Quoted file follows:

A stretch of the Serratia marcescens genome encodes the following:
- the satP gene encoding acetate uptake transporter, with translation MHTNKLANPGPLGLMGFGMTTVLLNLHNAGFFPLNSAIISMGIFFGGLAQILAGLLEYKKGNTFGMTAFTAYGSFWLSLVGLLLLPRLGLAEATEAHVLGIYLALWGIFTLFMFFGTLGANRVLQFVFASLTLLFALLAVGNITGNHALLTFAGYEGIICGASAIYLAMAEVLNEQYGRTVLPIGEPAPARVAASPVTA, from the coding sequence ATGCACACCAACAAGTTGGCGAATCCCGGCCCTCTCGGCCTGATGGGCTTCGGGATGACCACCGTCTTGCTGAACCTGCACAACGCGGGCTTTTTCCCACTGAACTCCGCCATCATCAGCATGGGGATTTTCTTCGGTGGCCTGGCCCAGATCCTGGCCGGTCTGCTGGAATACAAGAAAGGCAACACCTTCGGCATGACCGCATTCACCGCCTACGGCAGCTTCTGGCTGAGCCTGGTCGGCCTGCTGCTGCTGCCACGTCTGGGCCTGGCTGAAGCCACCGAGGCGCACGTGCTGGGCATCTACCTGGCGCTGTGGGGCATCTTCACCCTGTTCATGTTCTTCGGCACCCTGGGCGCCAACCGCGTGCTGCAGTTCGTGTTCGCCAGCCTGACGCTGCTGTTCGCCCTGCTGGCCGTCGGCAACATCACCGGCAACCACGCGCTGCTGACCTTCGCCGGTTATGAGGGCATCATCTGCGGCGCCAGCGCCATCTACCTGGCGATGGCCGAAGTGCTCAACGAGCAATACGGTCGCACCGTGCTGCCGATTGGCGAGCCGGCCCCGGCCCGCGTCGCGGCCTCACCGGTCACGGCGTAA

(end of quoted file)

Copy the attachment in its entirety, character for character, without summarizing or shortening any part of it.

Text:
A stretch of the Serratia marcescens genome encodes the following:
- the satP gene encoding acetate uptake transporter, with translation MHTNKLANPGPLGLMGFGMTTVLLNLHNAGFFPLNSAIISMGIFFGGLAQILAGLLEYKKGNTFGMTAFTAYGSFWLSLVGLLLLPRLGLAEATEAHVLGIYLALWGIFTLFMFFGTLGANRVLQFVFASLTLLFALLAVGNITGNHALLTFAGYEGIICGASAIYLAMAEVLNEQYGRTVLPIGEPAPARVAASPVTA, from the coding sequence ATGCACACCAACAAGTTGGCGAATCCCGGCCCTCTCGGCCTGATGGGCTTCGGGATGACCACCGTCTTGCTGAACCTGCACAACGCGGGCTTTTTCCCACTGAACTCCGCCATCATCAGCATGGGGATTTTCTTCGGTGGCCTGGCCCAGATCCTGGCCGGTCTGCTGGAATACAAGAAAGGCAACACCTTCGGCATGACCGCATTCACCGCCTACGGCAGCTTCTGGCTGAGCCTGGTCGGCCTGCTGCTGCTGCCACGTCTGGGCCTGGCTGAAGCCACCGAGGCGCACGTGCTGGGCATCTACCTGGCGCTGTGGGGCATCTTCACCCTGTTCATGTTCTTCGGCACCCTGGGCGCCAACCGCGTGCTGCAGTTCGTGTTCGCCAGCCTGACGCTGCTGTTCGCCCTGCTGGCCGTCGGCAACATCACCGGCAACCACGCGCTGCTGACCTTCGCCGGTTATGAGGGCATCATCTGCGGCGCCAGCGCCATCTACCTGGCGATGGCCGAAGTGCTCAACGAGCAATACGGTCGCACCGTGCTGCCGATTGGCGAGCCGGCCCCGGCCCGCGTCGCGGCCTCACCGGTCACGGCGTAA